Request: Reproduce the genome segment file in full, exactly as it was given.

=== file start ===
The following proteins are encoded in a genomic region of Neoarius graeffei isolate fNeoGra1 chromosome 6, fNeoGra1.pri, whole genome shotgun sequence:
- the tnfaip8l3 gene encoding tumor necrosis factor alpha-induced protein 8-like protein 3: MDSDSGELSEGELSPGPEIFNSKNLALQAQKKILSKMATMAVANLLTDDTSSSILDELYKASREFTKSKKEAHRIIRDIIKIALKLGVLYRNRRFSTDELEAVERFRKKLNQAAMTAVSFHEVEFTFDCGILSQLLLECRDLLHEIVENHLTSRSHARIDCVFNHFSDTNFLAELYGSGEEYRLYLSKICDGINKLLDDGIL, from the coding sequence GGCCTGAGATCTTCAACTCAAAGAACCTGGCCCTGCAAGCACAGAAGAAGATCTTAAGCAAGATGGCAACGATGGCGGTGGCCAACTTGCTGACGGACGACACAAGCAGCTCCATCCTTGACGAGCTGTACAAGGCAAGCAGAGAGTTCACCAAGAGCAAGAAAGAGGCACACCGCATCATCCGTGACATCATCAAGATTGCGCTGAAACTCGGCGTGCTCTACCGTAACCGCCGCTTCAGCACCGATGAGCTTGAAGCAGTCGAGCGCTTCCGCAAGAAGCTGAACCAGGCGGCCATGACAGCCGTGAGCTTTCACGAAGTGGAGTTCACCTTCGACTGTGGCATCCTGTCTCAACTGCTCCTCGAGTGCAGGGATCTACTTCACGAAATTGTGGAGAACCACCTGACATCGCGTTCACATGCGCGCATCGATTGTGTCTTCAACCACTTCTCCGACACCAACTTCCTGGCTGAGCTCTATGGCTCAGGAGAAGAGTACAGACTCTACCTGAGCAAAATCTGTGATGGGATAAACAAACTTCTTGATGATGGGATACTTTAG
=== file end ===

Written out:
The following proteins are encoded in a genomic region of Neoarius graeffei isolate fNeoGra1 chromosome 6, fNeoGra1.pri, whole genome shotgun sequence:
- the tnfaip8l3 gene encoding tumor necrosis factor alpha-induced protein 8-like protein 3: MDSDSGELSEGELSPGPEIFNSKNLALQAQKKILSKMATMAVANLLTDDTSSSILDELYKASREFTKSKKEAHRIIRDIIKIALKLGVLYRNRRFSTDELEAVERFRKKLNQAAMTAVSFHEVEFTFDCGILSQLLLECRDLLHEIVENHLTSRSHARIDCVFNHFSDTNFLAELYGSGEEYRLYLSKICDGINKLLDDGIL, from the coding sequence GGCCTGAGATCTTCAACTCAAAGAACCTGGCCCTGCAAGCACAGAAGAAGATCTTAAGCAAGATGGCAACGATGGCGGTGGCCAACTTGCTGACGGACGACACAAGCAGCTCCATCCTTGACGAGCTGTACAAGGCAAGCAGAGAGTTCACCAAGAGCAAGAAAGAGGCACACCGCATCATCCGTGACATCATCAAGATTGCGCTGAAACTCGGCGTGCTCTACCGTAACCGCCGCTTCAGCACCGATGAGCTTGAAGCAGTCGAGCGCTTCCGCAAGAAGCTGAACCAGGCGGCCATGACAGCCGTGAGCTTTCACGAAGTGGAGTTCACCTTCGACTGTGGCATCCTGTCTCAACTGCTCCTCGAGTGCAGGGATCTACTTCACGAAATTGTGGAGAACCACCTGACATCGCGTTCACATGCGCGCATCGATTGTGTCTTCAACCACTTCTCCGACACCAACTTCCTGGCTGAGCTCTATGGCTCAGGAGAAGAGTACAGACTCTACCTGAGCAAAATCTGTGATGGGATAAACAAACTTCTTGATGATGGGATACTTTAG